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If you wish to discuss whether or not you have grounds for disputing a Will, use the contact details below and one of our experts will contact you in complete confidence.


Tel: 020 7749 2700
ask for Gareth Hughes or John Abbott

Legal Grounds for Contesting a Will


Conduct of the Personal Representatives.

Very often the main reason for contesting a Will is that the Executors or Trustees of the deceased Estate are behaving improperly or unreasonably.

The collective term for the Executors and Trustees is ‘personal representatives’ or ‘PRs’ and the law places them under a strict code of conduct. If they step outside the boundaries of what is right and proper this can give valid grounds for contesting a Will, at least in the sense of challenging their conduct in the administration of the Estate.

Quite often the reason for contesting a Will is that there is too much friction either between the Personal Representatives themselves or between the PR’s and the beneficiaries under the Will. In difficult cases, where the Pr’s are behaving obstructively or unfairly it is necessary to make an application to the court for an order to remove a PR or to appoint or substitute another PR or sometime to appoint a judicial trustee.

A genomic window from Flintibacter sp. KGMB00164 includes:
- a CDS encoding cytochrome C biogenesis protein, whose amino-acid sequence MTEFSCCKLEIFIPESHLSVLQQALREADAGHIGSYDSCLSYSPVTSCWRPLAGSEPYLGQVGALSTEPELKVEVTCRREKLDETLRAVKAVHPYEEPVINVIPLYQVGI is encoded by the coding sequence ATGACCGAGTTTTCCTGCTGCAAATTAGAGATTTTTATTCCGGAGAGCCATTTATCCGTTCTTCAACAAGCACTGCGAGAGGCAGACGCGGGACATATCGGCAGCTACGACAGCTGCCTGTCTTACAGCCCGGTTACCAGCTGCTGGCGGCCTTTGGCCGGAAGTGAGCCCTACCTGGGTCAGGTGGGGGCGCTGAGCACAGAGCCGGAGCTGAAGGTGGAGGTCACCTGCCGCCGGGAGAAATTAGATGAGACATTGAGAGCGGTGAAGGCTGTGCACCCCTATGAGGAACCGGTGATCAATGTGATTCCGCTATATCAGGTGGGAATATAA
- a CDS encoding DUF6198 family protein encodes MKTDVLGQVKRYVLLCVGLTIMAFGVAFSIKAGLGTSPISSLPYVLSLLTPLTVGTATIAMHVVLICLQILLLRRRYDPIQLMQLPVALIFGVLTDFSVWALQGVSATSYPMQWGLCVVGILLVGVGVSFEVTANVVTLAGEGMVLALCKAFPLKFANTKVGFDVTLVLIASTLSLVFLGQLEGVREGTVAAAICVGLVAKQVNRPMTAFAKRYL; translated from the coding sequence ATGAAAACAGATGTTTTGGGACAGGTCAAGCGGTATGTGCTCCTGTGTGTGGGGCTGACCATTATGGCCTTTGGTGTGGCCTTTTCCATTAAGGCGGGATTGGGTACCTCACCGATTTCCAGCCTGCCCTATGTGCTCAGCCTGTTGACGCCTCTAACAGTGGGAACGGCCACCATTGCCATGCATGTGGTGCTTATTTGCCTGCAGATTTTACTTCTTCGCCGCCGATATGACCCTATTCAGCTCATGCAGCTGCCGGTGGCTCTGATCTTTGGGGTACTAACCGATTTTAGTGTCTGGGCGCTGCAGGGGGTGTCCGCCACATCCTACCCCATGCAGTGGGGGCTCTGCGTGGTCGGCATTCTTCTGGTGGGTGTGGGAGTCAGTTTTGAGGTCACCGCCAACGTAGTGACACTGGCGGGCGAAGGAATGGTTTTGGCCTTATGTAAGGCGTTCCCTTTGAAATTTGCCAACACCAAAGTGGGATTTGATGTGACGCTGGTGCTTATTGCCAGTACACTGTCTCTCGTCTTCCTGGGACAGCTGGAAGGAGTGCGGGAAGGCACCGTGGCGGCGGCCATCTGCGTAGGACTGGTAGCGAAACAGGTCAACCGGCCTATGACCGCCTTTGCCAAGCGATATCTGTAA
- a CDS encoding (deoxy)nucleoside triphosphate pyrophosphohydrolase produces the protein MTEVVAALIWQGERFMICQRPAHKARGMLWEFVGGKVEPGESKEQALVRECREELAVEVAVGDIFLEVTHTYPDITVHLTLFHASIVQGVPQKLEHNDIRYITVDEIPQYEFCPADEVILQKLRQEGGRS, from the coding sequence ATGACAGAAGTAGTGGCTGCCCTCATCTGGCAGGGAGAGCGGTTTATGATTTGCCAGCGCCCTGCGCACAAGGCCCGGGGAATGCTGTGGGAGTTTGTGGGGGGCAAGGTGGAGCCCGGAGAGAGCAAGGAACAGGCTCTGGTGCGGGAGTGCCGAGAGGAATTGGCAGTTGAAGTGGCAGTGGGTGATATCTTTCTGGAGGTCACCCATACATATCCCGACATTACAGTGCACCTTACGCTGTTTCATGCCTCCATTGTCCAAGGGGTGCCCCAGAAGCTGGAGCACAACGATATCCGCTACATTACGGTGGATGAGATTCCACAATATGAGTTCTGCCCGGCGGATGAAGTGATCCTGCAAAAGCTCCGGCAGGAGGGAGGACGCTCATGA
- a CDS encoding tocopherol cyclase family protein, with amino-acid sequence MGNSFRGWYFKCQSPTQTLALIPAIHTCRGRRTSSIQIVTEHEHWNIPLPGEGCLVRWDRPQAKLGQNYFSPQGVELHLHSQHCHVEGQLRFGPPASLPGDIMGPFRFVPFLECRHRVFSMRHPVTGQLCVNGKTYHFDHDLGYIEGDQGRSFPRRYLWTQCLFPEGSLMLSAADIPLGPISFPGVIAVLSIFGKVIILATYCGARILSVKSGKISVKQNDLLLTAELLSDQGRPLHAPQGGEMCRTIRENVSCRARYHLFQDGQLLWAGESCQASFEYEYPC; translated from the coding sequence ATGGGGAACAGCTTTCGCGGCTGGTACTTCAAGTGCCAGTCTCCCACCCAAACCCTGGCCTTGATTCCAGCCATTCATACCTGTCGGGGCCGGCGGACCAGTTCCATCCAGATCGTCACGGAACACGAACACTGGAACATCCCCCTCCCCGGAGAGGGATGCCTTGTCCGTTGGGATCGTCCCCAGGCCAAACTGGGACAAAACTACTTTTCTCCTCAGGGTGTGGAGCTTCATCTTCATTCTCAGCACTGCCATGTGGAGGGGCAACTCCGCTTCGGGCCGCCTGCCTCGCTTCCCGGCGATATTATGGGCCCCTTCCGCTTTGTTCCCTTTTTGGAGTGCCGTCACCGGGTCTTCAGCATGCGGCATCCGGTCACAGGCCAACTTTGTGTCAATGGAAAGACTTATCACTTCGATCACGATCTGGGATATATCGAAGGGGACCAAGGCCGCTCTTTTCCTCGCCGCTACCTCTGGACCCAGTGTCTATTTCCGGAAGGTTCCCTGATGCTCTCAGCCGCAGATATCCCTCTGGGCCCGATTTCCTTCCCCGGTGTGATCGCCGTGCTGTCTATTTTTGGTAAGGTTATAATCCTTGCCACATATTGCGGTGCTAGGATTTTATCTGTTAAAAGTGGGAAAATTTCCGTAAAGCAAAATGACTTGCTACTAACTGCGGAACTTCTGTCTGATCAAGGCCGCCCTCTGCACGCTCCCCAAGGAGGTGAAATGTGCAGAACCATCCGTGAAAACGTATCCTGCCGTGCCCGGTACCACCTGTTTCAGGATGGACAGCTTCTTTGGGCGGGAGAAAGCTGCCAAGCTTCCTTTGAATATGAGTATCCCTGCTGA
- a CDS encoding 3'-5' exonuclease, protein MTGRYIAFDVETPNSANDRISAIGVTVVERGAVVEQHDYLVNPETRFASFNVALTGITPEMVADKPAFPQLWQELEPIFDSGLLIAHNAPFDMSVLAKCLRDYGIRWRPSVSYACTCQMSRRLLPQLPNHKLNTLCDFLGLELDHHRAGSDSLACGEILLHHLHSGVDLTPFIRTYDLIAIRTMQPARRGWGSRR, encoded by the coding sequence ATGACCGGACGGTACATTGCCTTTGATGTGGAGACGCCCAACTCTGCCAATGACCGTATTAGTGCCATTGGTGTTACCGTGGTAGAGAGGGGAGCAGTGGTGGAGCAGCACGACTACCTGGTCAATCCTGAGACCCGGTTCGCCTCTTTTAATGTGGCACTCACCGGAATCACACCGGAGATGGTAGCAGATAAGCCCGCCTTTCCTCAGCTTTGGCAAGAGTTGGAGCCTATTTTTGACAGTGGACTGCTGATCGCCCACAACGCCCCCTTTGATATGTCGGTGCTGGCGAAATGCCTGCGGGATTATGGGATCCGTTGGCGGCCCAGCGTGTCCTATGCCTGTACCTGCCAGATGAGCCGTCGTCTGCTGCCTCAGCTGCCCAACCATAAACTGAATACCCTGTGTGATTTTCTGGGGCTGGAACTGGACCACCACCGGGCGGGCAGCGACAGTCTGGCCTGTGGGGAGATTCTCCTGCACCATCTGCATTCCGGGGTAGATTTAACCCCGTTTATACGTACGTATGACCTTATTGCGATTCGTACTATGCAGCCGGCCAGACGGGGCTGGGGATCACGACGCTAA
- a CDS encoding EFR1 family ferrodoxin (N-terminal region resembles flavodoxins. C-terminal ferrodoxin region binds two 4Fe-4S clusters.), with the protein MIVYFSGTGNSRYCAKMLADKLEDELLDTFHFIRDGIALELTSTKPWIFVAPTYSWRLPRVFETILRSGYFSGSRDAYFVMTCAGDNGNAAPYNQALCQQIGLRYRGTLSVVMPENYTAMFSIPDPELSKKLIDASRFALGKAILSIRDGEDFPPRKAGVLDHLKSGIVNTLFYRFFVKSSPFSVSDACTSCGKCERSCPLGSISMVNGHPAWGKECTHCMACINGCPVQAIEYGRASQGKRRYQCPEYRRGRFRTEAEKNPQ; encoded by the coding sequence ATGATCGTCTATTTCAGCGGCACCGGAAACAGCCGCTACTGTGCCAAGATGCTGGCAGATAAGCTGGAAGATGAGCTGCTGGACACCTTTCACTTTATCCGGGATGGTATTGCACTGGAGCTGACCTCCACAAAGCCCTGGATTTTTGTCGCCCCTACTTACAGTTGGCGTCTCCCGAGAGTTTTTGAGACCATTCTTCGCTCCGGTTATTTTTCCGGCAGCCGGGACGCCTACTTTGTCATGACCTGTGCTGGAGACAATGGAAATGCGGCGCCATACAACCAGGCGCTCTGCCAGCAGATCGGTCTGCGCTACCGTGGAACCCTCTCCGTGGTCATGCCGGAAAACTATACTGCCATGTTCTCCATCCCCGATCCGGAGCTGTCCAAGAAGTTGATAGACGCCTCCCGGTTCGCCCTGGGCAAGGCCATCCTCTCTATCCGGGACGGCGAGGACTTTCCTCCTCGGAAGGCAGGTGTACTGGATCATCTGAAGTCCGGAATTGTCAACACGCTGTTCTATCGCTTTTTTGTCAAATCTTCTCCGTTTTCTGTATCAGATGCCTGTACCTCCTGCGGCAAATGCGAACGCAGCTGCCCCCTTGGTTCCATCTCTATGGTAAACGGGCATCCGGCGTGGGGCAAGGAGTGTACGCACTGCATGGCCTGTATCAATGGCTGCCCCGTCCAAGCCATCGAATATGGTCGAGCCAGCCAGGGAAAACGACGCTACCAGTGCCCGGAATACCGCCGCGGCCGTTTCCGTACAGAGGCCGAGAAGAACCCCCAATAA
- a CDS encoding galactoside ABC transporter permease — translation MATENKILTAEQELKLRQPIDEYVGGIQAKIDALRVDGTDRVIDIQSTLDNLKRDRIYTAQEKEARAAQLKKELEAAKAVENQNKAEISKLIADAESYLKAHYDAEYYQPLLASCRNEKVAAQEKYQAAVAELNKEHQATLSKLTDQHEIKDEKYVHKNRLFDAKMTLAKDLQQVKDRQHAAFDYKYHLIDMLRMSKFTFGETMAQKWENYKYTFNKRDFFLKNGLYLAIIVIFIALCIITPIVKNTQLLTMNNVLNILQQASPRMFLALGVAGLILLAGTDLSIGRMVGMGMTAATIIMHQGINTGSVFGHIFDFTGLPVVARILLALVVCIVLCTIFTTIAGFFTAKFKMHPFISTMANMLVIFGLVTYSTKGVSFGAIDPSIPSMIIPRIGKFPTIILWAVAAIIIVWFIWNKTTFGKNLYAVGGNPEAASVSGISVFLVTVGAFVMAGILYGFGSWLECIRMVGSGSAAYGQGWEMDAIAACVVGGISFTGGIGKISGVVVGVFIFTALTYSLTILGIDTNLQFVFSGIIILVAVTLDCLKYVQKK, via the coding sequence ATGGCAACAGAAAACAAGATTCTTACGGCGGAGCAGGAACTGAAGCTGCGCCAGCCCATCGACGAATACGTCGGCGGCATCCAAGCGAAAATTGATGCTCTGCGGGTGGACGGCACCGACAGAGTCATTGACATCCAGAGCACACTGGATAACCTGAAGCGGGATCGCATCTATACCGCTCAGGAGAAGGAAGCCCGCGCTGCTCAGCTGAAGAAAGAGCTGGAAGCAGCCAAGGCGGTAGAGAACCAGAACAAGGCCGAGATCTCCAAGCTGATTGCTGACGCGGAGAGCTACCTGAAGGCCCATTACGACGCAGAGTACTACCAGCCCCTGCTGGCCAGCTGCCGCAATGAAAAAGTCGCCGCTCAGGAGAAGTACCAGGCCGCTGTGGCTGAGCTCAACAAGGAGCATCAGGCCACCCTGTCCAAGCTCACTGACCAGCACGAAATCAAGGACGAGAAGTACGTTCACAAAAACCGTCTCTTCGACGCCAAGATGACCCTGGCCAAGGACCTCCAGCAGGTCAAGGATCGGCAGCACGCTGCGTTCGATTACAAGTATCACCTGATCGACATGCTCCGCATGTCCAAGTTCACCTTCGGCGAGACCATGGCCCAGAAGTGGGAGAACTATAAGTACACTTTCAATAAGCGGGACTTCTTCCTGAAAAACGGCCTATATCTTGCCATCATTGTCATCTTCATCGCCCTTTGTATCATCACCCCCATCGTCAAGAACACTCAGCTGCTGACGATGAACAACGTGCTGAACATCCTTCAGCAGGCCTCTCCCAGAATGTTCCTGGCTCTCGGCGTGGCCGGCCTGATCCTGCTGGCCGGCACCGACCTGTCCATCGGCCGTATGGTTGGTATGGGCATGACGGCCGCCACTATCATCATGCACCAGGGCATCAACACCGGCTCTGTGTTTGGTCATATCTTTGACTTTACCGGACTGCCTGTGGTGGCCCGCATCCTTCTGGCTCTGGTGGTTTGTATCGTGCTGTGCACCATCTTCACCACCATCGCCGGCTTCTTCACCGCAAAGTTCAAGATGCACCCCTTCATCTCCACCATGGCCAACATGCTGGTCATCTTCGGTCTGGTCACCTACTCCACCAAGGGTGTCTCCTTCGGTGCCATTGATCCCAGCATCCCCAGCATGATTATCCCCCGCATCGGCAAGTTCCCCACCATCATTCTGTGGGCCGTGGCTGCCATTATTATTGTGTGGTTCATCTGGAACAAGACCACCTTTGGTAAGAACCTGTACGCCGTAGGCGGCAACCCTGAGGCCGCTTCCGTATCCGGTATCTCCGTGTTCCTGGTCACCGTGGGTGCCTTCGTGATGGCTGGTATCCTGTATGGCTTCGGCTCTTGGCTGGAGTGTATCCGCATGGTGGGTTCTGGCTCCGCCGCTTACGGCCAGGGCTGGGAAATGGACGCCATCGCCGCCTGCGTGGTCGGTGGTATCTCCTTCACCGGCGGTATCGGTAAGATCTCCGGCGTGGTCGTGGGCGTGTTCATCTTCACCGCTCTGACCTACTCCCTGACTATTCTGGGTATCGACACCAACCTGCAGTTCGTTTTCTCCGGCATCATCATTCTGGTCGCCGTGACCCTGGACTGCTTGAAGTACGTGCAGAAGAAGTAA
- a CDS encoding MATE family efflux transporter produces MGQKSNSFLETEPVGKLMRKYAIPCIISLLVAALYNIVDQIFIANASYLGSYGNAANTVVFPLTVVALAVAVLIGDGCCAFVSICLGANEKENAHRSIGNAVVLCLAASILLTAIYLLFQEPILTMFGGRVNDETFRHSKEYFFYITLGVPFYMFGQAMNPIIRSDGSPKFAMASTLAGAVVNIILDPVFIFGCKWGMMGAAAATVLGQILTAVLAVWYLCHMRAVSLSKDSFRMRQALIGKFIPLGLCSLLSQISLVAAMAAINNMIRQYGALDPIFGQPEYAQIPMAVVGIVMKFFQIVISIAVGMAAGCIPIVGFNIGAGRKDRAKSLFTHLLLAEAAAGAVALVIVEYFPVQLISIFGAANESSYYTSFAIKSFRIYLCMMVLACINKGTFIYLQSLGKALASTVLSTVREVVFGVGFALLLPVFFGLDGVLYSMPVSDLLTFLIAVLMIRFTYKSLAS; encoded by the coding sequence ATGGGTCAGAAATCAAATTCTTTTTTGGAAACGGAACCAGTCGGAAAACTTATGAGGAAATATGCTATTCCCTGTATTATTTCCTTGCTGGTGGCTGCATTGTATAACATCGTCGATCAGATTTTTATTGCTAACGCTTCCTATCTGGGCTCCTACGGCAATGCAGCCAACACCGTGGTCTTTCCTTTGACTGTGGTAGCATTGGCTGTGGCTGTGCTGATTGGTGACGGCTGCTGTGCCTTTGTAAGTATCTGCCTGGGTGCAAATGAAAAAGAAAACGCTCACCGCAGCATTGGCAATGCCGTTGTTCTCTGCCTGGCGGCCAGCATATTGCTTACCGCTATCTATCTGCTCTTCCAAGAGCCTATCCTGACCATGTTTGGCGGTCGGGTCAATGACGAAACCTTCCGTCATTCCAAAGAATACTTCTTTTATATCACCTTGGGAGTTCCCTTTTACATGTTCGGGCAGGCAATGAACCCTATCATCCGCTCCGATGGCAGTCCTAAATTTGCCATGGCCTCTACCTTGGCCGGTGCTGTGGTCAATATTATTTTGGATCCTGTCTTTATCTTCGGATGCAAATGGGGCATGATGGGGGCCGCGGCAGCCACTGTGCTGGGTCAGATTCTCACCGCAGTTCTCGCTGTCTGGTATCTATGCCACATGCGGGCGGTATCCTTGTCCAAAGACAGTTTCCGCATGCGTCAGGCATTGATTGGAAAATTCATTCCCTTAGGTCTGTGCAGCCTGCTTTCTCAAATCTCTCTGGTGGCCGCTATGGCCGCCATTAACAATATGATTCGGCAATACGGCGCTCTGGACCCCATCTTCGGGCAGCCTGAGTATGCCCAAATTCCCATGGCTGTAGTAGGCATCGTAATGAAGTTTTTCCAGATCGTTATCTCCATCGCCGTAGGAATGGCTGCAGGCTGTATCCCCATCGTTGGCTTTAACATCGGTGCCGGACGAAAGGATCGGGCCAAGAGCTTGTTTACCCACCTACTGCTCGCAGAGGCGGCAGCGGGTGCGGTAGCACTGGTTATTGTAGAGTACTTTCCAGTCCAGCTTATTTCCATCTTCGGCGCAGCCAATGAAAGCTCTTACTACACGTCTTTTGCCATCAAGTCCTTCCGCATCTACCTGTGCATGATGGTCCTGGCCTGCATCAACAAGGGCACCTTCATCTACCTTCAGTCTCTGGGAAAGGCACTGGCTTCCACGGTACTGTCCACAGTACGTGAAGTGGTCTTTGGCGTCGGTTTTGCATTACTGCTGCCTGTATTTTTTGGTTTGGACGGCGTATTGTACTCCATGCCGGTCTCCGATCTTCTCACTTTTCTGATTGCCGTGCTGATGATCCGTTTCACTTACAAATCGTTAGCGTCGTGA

This is not so much a case of contesting a Will itself but rather challenging the manner in which the Estate is being managed or distributed.

The kind of problem that often arises when contesting a Will is that the PRs are not acting in the best interests of the Estate or the Beneficiaries. They may be withholding information. They may be acting negligently. They may be making unauthorised or risky investment decisions with the Estate property. They may be transferring property into the names of people to whom it does not belong or selling property and dealing with the proceeds other than in accordance with the wishes of the beneficiaries. Action can be taken to stop this conduct.

Conflicts of interest can arise where the Executor is also a beneficiary under the Will or intestacy or is a director of the company the shares of which form part of the Estate, a particular problem where family companies are involved.

It is also regrettably the case that sometimes Executors are simply dishonest and acting for their own best interests and not those of the Estate and beneficiaries as a whole.